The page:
Joker, a new take on DC Comics’ Clown Prince of Crime, will go down as one of the year’s big missed opportunities.
Director Todd Phillips, best known for his Hangover movies, apparently got the green light to do whatever he wanted with the Joker mythos. In a feat of perfect casting, he managed to get Joaquin Phoenix to sign on for the title role. This was a chance to tell a dark origin story from Joker’s point of view.
Phillips blew this chance. Phoenix is otherworldly good as Arthur Fleck, a severely troubled clown and standup comedy wannabe (and momma’s boy) with a condition that causes him to laugh uncontrollably at inappropriate moments. Phoenix physically and mentally disappears into the part—to the point where it’s reasonable to become concerned about the actor’s well-being.
He accomplishes this in a film that has a major identity crisis, in that it wants to be a DC movie utilizing a DC icon without really being set within DC lore. Could that have worked out OK? Sure, but the movie builds to a conclusion that frustratingly teases, but only teases, the great Frank Miller’s The Dark Knight Returns graphic novel. Why not do a film that tells the story of The Dark Knight Returns entirely from the Joker’s perspective, instead of dancing around Batman lore in a way that feels like the filmmaker is merely trying to be cute and clever? The experience of watching this left me unfulfilled. Phillips borrows many elements from comic books, Bernie Goetz, Death Wish and Martin Scorsese movies, resulting in a muddy work that feels oddly rote given the crazed and wonderful performance at its center.
When we first see Fleck, he’s dressed as a clown, spinning a sign and generally having a good time. He promptly gets his ass kicked; we then see him in therapy and living in poverty with his quirky mother (Frances Conroy). Fleck slowly but surely starts to lose all sense of his humanity as he grows into a criminal monster.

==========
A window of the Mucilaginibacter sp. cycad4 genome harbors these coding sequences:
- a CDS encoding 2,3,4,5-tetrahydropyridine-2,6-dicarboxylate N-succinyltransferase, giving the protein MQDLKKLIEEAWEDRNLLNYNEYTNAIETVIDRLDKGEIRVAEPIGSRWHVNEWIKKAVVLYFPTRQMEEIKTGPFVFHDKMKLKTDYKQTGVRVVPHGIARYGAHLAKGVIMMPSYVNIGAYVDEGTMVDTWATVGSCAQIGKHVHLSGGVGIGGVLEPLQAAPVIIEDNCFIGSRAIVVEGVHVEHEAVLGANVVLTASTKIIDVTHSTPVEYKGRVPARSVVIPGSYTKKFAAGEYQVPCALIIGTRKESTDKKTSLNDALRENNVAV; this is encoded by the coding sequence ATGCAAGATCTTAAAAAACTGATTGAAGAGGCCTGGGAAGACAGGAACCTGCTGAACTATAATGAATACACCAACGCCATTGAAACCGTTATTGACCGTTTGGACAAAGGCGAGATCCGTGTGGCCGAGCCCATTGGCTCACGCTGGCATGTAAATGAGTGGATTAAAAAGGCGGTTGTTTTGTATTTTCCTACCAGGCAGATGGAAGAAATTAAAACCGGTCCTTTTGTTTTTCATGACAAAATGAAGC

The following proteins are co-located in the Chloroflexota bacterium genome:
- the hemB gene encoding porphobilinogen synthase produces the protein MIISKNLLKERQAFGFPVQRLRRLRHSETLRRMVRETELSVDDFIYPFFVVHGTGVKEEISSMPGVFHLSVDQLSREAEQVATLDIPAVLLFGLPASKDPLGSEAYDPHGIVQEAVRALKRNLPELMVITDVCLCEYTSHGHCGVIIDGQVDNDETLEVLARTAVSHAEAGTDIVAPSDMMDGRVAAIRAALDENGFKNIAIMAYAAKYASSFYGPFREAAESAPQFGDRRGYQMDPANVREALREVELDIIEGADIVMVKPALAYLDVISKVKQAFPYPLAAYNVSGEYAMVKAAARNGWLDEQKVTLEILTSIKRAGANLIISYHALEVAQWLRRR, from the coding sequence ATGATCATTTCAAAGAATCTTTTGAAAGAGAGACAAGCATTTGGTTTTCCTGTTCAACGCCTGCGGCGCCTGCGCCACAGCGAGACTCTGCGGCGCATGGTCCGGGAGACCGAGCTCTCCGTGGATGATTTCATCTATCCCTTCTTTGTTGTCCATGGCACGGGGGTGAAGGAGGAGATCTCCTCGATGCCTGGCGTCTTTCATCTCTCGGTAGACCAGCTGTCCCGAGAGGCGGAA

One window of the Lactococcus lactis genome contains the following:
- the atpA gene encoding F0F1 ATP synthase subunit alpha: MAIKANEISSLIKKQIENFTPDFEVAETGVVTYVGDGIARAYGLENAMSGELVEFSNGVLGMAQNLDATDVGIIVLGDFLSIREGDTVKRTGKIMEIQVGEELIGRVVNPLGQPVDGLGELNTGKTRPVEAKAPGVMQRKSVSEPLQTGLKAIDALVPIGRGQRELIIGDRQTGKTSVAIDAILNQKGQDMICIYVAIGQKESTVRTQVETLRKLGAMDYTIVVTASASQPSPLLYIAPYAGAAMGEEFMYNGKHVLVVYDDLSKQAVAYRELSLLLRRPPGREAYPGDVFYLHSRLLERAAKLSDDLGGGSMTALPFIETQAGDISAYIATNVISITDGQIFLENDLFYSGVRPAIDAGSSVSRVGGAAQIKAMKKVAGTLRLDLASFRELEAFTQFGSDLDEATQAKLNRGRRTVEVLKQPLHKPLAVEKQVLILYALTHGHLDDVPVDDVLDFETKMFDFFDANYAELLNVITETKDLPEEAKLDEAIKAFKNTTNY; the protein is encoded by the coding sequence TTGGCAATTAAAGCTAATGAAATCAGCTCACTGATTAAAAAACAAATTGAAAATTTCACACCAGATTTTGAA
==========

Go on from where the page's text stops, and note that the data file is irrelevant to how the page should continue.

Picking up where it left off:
We’ve seen all of these plot mechanizations before, in Scorsese’s Taxi Driver and The King of Comedy. Heck, Phillips even casts a game Robert De Niro to play a talk-show host who winds up being a nod to Miller’s David Letterman riff, David Endocrine, in The Dark Knight Returns. At its most derivative, the screenplay echoes A Beautiful Mind, filmed in a way that feels like a hackneyed Shyamalan twist.
Is the violence too much? That depends upon your personal threshold for fake mayhem in movies. I, for one, was appropriately shocked at times by how visceral the movie got; it goes well beyond your typical Avengers movie or the playfully crazed violence of something like, say, Deadpool. The violence in this movie is ugly and extremely downbeat; it will leave you with knots in your stomach.
Phoenix does a thing with the hysterical laughing early in the movie, where he shows Fleck struggling because it hurts his throat and challenges his smoker’s lungs. As the film progresses, it appears that the Joker’s hysterical laugh muscles are strengthening—as if in training for his criminal career when that laughter will cause no pain, and flow out of him with no need for lozenges afterward. Touches like these, as well as the depiction of Gotham as a city reminiscent of pre-Giuliani New York City in the 1970s (I assure you folks, that place was a hellhole), are impressive.
This impressive work is done in by paint-by-numbers plotting. Fleck’s standup comedian aspirations don’t make a whole lot of sense; they simply make for a convenient plot device to reach the movie’s predictable finale. Everything to do with Fleck’s mother plays like a poor man’s Psycho. For a movie that was supposed to be an entirely original approach to the Joker, nothing really feels original other than the spark of creativity Phoenix brings to the enterprise. It’s boringly familiar.
Joker won the Golden Lion for Best Film at this year’s Venice Film Festival? That voting panel must’ve been on mushrooms.
Joker is playing at theaters across the valley.